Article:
The Sarasota Police Department plans to install a high-tech surveillance system to monitor city streets and parks and wants businesses and homeowners associations to share in the cost.
“It’s not the choppy video you’d see at a convenience store,” said Lt. Jeff Karr, who has been researching the system. “It’s high resolution from as far away as a half mile.”
Sarasota police would install the infrastructure for the wireless, Internet-based system, and Karr hopes private businesses and citizens would supply the cameras.
The infrastructure would consist of a transmitter, possibly installed on top of the parking garage at Whole Foods Market, a signal relay on top of the County Administration Building on Ringling Boulevard and a receiver at the police station.
The total cost of the infrastructure could be between $150,000 and $175,000. Police Chief Peter Abbott wrote that cost into the bond for the new police station, which is currently under construction.
The police department has been speaking with different community groups and businesses, such as the Downtown Improvement District, Five Points Neighborhood Association, Selby Library and Sarasota Memorial Hospital, about purchasing cameras and plugging them into the surveillance system.
“We’re trying to set it up as a plug-in for anyone who wants to play,” Abbott said.
The Downtown Improvement District is already planning to play. Its board voted last week to budget $15,000 for the security equipment.
Top-of-the-line cameras for the system cost about $5,000, but Karr said less-expensive cameras would be sufficient in many areas around the city. The best cameras have night vision and can zoom, tilt and pan 360 degrees.
A company called Let’s Think Wireless makes the entire system, infrastructure and cameras. The city of Newark, N.J., is one of its biggest clients, with 150 cameras throughout the city, which have been credited for helping dramatically reduce crime and bring the murder rate to all-time lows.
Newark Mayor Cory Booker said criminals have “scattered like roaches” away from the areas covered by cameras.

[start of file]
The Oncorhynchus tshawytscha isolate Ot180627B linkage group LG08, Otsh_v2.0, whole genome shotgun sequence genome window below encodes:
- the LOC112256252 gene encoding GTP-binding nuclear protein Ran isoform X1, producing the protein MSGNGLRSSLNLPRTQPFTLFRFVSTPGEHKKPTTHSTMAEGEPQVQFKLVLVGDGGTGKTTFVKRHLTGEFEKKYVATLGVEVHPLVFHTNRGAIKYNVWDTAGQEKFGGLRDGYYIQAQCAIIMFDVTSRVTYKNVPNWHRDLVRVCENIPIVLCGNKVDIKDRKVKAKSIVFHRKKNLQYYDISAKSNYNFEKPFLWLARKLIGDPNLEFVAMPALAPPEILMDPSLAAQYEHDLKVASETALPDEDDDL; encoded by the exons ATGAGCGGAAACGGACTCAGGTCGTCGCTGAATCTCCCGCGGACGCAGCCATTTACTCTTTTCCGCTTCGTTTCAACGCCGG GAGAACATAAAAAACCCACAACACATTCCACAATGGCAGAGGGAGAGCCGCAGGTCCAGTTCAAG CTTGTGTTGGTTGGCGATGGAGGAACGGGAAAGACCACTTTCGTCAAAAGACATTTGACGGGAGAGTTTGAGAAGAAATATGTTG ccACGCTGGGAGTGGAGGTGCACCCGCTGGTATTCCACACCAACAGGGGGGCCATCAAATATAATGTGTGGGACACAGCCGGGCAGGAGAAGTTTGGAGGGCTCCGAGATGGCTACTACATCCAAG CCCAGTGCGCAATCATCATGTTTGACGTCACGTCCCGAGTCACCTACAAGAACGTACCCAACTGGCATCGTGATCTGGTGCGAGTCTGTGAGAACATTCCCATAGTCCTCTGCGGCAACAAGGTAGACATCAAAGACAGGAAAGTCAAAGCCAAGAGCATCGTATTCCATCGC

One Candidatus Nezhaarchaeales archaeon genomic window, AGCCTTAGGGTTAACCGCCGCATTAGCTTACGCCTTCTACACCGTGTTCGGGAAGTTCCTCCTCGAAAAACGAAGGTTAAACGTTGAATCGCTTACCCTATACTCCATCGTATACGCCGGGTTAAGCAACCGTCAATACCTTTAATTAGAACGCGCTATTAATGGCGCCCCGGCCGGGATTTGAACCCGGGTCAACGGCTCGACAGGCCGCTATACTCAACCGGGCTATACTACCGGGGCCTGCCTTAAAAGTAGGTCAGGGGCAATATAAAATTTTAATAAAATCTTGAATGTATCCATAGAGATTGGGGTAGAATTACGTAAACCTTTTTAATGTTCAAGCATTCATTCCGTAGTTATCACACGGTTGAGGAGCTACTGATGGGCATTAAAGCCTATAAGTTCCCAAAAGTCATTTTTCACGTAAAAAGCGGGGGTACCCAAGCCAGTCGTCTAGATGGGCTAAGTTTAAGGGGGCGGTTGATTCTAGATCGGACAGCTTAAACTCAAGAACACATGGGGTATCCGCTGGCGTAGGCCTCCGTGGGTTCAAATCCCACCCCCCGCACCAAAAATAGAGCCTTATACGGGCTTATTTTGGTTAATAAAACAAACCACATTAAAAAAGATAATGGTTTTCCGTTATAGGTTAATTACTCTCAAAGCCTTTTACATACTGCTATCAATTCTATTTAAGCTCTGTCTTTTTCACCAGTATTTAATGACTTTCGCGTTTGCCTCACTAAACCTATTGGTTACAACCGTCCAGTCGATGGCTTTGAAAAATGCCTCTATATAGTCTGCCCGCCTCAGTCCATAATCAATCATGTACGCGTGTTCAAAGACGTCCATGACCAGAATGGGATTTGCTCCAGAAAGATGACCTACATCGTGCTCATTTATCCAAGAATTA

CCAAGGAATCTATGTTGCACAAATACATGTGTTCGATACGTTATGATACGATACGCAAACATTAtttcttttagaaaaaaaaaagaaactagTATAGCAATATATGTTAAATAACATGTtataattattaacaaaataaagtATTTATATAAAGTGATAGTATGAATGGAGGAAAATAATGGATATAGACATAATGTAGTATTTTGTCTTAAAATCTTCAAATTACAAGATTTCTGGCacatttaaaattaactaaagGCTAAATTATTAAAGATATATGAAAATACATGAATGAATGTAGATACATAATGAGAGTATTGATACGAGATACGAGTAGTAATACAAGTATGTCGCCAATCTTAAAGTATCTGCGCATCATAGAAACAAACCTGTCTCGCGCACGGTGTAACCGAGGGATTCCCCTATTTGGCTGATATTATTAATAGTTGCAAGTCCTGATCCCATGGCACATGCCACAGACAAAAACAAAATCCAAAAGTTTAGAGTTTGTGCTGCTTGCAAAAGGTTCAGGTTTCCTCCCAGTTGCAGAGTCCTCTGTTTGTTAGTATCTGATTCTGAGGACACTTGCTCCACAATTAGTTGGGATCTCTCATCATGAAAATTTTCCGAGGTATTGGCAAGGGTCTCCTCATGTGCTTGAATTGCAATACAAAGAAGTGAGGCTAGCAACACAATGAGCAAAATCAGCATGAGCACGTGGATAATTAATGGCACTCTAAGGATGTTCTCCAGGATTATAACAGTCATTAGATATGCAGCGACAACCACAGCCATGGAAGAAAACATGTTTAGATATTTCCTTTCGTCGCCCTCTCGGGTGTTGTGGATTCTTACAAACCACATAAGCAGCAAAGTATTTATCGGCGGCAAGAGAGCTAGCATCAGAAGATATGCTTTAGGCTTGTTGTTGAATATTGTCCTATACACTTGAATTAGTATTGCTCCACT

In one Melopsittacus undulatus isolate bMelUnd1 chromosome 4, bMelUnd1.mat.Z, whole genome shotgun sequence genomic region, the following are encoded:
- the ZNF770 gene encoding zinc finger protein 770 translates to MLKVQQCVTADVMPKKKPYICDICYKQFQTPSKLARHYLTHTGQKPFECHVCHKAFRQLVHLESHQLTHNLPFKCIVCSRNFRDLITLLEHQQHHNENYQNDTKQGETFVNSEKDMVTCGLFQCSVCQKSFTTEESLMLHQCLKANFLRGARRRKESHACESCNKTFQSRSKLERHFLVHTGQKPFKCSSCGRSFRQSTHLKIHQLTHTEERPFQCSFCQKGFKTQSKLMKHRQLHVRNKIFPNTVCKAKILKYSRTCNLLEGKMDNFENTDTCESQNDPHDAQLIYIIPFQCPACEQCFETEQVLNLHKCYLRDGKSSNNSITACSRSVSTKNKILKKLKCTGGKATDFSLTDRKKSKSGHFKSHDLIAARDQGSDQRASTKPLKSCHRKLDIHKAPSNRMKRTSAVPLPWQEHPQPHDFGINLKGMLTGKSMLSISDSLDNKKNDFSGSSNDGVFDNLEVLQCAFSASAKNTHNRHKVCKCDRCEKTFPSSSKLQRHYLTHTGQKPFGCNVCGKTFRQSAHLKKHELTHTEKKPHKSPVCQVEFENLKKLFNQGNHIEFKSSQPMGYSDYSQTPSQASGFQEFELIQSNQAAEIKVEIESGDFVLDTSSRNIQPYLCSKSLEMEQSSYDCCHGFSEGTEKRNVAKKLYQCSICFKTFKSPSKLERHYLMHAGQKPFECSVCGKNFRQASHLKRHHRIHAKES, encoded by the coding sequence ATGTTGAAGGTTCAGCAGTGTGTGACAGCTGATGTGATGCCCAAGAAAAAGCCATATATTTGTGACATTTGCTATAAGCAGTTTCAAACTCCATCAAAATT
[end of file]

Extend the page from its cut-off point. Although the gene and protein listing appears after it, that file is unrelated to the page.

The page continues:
In the next few weeks, Karr will travel to Newark and Bethlehem, Pa., which has installed the same surveillance system, to see how the program works in those cities.
Abbott said he envisions the officer at the police department’s front desk monitoring a bank of video screens to look for trouble. And he hopes homeowners associations will provide volunteers to look at the output from their own cameras.
According to Karr, Sarasota’s system could be operational in as little as six weeks.
“We’re trying to put the city in the 21st century, going into 22nd-century technology,” Karr said. “This will put us in the Jetsons’ age.”
The surveillance system from Let’s Think Wireless is more than just a camera. It can perform tasks that previously would have required non-stop human monitoring.
The cameras can:
• Recognize a moving object that is no longer moving, such as a briefcase being carried by someone who sets it down, leaves it there and walks away.
• Determine closed areas at set times, such as a park, and will track anyone who enters that area.
• Count the number of people who enter and exit a building, so officers know if someone walked into an office building and didn’t walk out by closing time.
• Focus on anyone loitering in an area known for criminal activity.
In each of these cases, the system sends an alarm to police to check out the infraction.